The first time I saw Splunk was while I was securing air-gapped networks. While we "knew" that the usual measures, no thumb drives, using separate physical networking gear were great, I wanted to take things to the next level, and so began my Splunkification. During that time, I started working towards other defenses and prevention methods, but the hardest part was knowing what to defend against. Thankfully, frameworks used to attack air-gapped networks are becoming more public and so their defenses are coming to light. With that in mind, ESET has discovered a framework it has called "Ramsay". Check it out and start to let the ideas flow of ways you could use Splunk to detect a framework like this.

Mick Baccio


All byyyymyyyyseeeeelllfff

Honda and Enel impacted by cyber attack suspected to be ransomware by MalwareBytes Threat Intelligence Team

In the early part of June, Honda and Enel were both compromised in an attack that "appears to have been carried out by software designed to attack the control systems for a wide variety of industrial facilities like factories and power plants." Honda was forced to halt production in several plants globally, and while there does not appear to have been data exposed, the investigation is ongoing. Analysts believe this may be a new variant of ransomware designed to encrypt files, but with an additional talent of industrial systems disruption.

John Stoner


Don't want to blog,
alll byymysellffff

What to expect when you're electing: Talos' 2020 election security primer by Matthew Olney

"It isn't just the core integrity of individual elections that we are worried about, we are also worried about the faith and trust the electorate has in state institutions to fairly administer the elections." Depending when this blog is posted, we are between 90 and 100 days away from Election Day 2020 in the United States and with that comes an opportunity for the country to apply the lessons learned from the 2016 election to provide a higher level of election security than was achieved previously. Talos has released an excellent whitepaper on their time over the past four years researching and learning about the election process across the country and serves as part civics lesson and part security primer. What may not be well understood about the election process is the various constituencies that must come together to carry out an election, who maintains ownership and responsibility of equities including the pollbooks, election management systems and databases and where funding for securing elections comes from. As the team goes through the various components required to conduct an election, from vendors to voting machines to voters and politicians and everything in between, they also highlight the focus of the adversary as well as the role of the security practitioner in each step along the way. The whitepaper is about 15 pages and is a good quick read but I wanted to leave you with a final quote from the primer that hopefully highlights why everyone should care about election security; "...a key geopolitical objective of our adversaries is to weaken the faith that American voters have in American democracy, and to weaken the faith the world has in western-style democracy in general. Because of this, the mere appearance of a problem is sufficient to advance some actors' goals."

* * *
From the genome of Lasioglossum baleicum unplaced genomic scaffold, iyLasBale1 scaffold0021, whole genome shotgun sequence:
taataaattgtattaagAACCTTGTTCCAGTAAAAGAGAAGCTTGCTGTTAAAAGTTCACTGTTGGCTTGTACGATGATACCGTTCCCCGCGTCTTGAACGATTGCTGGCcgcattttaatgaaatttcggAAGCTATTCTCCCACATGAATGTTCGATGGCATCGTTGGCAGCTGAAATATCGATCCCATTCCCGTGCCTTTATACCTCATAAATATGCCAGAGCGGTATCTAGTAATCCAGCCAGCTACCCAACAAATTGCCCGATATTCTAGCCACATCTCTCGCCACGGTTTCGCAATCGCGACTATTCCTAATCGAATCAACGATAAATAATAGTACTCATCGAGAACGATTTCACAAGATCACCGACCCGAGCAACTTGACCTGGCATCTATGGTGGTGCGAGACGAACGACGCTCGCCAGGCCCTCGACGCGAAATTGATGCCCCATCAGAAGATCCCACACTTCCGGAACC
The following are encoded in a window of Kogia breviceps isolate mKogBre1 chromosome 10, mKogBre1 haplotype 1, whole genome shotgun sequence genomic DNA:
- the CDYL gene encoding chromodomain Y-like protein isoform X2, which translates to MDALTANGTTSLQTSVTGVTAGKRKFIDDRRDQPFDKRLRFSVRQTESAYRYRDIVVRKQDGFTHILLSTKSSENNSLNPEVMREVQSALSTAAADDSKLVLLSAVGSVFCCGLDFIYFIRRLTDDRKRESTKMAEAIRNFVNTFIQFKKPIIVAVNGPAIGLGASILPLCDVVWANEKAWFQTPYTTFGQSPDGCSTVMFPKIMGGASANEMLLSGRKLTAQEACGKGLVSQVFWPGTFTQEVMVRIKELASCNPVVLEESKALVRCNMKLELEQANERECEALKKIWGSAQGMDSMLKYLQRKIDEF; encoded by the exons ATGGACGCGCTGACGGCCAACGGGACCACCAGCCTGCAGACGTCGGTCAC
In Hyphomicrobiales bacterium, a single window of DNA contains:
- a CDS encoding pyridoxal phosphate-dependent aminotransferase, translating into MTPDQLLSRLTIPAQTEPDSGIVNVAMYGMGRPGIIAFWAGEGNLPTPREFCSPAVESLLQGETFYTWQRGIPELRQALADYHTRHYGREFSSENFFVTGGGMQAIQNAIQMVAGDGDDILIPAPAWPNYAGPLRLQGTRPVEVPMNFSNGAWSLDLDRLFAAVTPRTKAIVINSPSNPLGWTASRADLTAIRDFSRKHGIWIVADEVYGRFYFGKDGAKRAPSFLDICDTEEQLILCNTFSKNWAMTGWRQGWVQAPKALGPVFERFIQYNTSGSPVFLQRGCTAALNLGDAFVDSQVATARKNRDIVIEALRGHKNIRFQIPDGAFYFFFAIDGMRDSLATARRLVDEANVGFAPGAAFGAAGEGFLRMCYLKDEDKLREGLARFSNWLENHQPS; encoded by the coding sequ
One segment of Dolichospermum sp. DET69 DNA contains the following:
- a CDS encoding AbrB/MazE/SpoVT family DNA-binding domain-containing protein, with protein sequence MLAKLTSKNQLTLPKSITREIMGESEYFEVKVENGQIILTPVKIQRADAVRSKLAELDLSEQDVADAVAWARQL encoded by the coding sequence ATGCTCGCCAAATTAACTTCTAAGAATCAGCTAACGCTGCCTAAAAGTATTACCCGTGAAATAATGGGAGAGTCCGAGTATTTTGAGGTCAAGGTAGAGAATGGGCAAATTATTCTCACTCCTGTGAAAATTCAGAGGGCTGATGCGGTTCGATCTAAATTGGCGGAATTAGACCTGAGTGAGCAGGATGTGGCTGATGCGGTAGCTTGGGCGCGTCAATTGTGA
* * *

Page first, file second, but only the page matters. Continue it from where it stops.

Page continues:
Ryan Kovar
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Ryan Kovar

NY. AZ. Navy. SOCA. KBMG. DARPA. Splunk.